ABSTRACT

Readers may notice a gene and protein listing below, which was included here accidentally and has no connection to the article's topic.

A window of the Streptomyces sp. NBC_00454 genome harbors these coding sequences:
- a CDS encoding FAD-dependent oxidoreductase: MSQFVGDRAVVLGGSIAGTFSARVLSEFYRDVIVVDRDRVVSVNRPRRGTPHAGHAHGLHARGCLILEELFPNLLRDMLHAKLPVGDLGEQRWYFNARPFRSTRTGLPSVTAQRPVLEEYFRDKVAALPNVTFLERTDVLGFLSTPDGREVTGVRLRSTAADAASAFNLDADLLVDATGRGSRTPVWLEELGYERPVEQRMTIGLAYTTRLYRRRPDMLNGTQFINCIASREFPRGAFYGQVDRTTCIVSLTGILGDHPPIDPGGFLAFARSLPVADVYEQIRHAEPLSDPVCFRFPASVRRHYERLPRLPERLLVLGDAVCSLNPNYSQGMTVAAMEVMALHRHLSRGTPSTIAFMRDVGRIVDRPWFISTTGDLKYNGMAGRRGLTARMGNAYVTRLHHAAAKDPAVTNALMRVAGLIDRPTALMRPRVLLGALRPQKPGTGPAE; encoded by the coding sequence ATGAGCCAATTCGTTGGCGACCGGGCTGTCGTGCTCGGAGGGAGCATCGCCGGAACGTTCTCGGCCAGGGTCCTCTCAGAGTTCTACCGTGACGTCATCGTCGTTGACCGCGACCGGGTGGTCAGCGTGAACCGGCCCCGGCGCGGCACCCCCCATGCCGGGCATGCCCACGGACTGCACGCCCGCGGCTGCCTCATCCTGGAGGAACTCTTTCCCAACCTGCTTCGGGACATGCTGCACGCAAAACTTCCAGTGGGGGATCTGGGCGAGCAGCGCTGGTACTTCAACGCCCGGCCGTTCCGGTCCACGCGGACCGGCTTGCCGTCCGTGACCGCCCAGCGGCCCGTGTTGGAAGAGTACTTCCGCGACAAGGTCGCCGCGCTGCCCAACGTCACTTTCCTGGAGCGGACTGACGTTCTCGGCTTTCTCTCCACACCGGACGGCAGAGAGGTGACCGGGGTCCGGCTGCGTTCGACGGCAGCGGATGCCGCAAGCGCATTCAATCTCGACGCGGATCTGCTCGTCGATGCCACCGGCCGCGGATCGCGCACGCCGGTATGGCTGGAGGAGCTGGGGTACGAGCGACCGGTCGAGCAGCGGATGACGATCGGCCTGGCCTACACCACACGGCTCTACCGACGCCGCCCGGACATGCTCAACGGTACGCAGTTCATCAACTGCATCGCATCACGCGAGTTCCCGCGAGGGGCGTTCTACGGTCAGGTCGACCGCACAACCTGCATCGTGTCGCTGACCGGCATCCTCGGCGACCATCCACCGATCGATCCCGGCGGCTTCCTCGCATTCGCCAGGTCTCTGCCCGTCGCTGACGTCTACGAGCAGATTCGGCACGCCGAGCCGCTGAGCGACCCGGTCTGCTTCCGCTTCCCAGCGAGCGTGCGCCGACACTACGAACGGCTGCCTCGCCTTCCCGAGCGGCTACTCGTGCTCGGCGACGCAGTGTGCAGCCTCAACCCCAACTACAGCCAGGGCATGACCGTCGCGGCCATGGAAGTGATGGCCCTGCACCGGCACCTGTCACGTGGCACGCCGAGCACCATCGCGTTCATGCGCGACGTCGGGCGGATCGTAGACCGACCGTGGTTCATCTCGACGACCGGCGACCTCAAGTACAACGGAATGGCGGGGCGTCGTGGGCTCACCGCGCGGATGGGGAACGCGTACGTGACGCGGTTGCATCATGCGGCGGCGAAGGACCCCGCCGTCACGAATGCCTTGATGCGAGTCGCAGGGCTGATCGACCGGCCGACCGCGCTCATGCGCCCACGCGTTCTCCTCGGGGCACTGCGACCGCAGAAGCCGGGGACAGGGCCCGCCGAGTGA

Applications of the spectral induced polarization (SIP) method to mineral exploration are limited by our knowledge of the relationships among rock texture, mineral composition, and electrical properties. Laboratory SIP responses were measured on rock samples from the Canadian Malartic gold deposit. Field SIP responses were also measured at the outcrop scale, along a profile that intersects a well-studied mineralized zone. The mineralogy and the texture of sedimentary rocks from this deposit were quantitatively determined with mineral liberation analysis. A systematic decrease (Pearson r=0.75) in total chargeability with increasing fraction of the sulfide mineral interfaces associated with feldspar minerals (namely, K-feldspar and albite) was observed. On the other hand, total chargeability increased with the fraction of sulfide mineral interfaces associated with carbonates and micas (Pearson r=0.89). At Canadian Malartic, proximal alteration in the mineralized zones is marked by rocks that lack a foliation plane and that were subjected to pervasive K-feldspar, albite, and pyrite alteration. In contrast, distal alteration in sedimentary rocks is marked by biotite, albite, carbonate, and pyrite that are oriented along the regional S2 foliation. In the least-altered (LA) sedimentary rocks, quartz and biotite are associated with pyrrhotite and ilmenite as the main sulfide and oxide mineral phases, respectively. SIP measurements conducted at district and outcrop scales and along a drill core indicated that proximally altered sedimentary rocks were characterized by low total chargeability values (0.27±0.01 to 0.42±0.02 in the laboratory and 0.21±0.04 in the field). In contrast, the LA sedimentary rocks were characterized by total chargeability values up to 0.72±0.07 in the laboratory and 0.38±0.06 in the field. We conclude that mineralized zones associated with this type of ore deposit are characterized by low chargeability anomalies.

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